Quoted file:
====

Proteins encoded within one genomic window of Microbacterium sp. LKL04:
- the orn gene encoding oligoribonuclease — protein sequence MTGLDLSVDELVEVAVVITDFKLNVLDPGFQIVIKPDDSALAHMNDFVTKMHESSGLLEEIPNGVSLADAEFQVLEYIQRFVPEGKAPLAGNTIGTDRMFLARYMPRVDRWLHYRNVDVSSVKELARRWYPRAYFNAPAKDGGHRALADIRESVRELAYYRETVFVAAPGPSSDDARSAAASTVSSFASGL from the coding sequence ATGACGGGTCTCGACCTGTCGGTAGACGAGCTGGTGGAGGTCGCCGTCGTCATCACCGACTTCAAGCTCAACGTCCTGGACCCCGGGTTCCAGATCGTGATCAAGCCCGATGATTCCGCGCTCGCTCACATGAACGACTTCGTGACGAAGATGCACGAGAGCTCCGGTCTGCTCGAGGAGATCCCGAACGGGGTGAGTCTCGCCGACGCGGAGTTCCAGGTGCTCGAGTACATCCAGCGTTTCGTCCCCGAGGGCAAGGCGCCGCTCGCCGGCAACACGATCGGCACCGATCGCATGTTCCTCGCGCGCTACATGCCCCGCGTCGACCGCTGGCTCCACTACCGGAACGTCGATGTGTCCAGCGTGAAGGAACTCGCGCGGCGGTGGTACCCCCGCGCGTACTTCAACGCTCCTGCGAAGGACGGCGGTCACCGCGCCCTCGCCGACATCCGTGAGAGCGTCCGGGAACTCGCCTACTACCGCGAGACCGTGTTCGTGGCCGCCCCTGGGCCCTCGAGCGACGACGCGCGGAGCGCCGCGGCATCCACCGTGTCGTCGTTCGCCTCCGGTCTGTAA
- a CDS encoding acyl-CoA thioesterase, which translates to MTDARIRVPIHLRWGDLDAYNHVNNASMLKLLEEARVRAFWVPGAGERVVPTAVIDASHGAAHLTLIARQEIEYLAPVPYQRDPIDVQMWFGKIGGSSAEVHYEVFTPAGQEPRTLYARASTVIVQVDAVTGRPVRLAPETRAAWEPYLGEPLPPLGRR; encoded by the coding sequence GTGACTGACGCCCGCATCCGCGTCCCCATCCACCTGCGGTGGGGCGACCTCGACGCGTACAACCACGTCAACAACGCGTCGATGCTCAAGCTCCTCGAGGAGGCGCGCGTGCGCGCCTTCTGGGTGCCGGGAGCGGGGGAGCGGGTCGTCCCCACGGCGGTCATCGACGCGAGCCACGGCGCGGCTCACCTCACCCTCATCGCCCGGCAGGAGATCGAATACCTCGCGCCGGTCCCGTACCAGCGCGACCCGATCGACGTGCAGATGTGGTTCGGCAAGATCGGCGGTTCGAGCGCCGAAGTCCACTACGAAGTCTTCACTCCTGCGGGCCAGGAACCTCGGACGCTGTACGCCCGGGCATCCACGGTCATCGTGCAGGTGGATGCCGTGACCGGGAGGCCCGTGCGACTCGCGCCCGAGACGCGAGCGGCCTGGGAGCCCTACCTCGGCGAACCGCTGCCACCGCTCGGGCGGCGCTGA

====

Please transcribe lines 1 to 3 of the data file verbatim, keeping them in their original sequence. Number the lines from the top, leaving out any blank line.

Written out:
Proteins encoded within one genomic window of Microbacterium sp. LKL04:
- the orn gene encoding oligoribonuclease — protein sequence MTGLDLSVDELVEVAVVITDFKLNVLDPGFQIVIKPDDSALAHMNDFVTKMHESSGLLEEIPNGVSLADAEFQVLEYIQRFVPEGKAPLAGNTIGTDRMFLARYMPRVDRWLHYRNVDVSSVKELARRWYPRAYFNAPAKDGGHRALADIRESVRELAYYRETVFVAAPGPSSDDARSAAASTVSSFASGL from the coding sequence ATGACGGGTCTCGACCTGTCGGTAGACGAGCTGGTGGAGGTCGCCGTCGTCATCACCGACTTCAAGCTCAACGTCCTGGACCCCGGGTTCCAGATCGTGATCAAGCCCGATGATTCCGCGCTCGCTCACATGAACGACTTCGTGACGAAGATGCACGAGAGCTCCGGTCTGCTCGAGGAGATCCCGAACGGGGTGAGTCTCGCCGACGCGGAGTTCCAGGTGCTCGAGTACATCCAGCGTTTCGTCCCCGAGGGCAAGGCGCCGCTCGCCGGCAACACGATCGGCACCGATCGCATGTTCCTCGCGCGCTACATGCCCCGCGTCGACCGCTGGCTCCACTACCGGAACGTCGATGTGTCCAGCGTGAAGGAACTCGCGCGGCGGTGGTACCCCCGCGCGTACTTCAACGCTCCTGCGAAGGACGGCGGTCACCGCGCCCTCGCCGACATCCGTGAGAGCGTCCGGGAACTCGCCTACTACCGCGAGACCGTGTTCGTGGCCGCCCCTGGGCCCTCGAGCGACGACGCGCGGAGCGCCGCGGCATCCACCGTGTCGTCGTTCGCCTCCGGTCTGTAA
- a CDS encoding acyl-CoA thioesterase, which translates to MTDARIRVPIHLRWGDLDAYNHVNNASMLKLLEEARVRAFWVPGAGERVVPTAVIDASHGAAHLTLIARQEIEYLAPVPYQRDPIDVQMWFGKIGGSSAEVHYEVFTPAGQEPRTLYARASTVIVQVDAVTGRPVRLAPETRAAWEPYLGEPLPPLGRR; encoded by the coding sequence GTGACTGACGCCCGCATCCGCGTCCCCATCCACCTGCGGTGGGGCGACCTCGACGCGTACAACCACGTCAACAACGCGTCGATGCTCAAGCTCCTCGAGGAGGCGCGCGTGCGCGCCTTCTGGGTGCCGGGAGCGGGGGAGCGGGTCGTCCCCACGGCGGTCATCGACGCGAGCCACGGCGCGGCTCACCTCACCCTCATCGCCCGGCAGGAGATCGAATACCTCGCGCCGGTCCCGTACCAGCGCGACCCGATCGACGTGCAGATGTGGTTCGGCAAGATCGGCGGTTCGAGCGCCGAAGTCCACTACGAAGTCTTCACTCCTGCGGGCCAGGAACCTCGGACGCTGTACGCCCGGGCATCCACGGTCATCGTGCAGGTGGATGCCGTGACCGGGAGGCCCGTGCGACTCGCGCCCGAGACGCGAGCGGCCTGGGAGCCCTACCTCGGCGAACCGCTGCCACCGCTCGGGCGGCGCTGA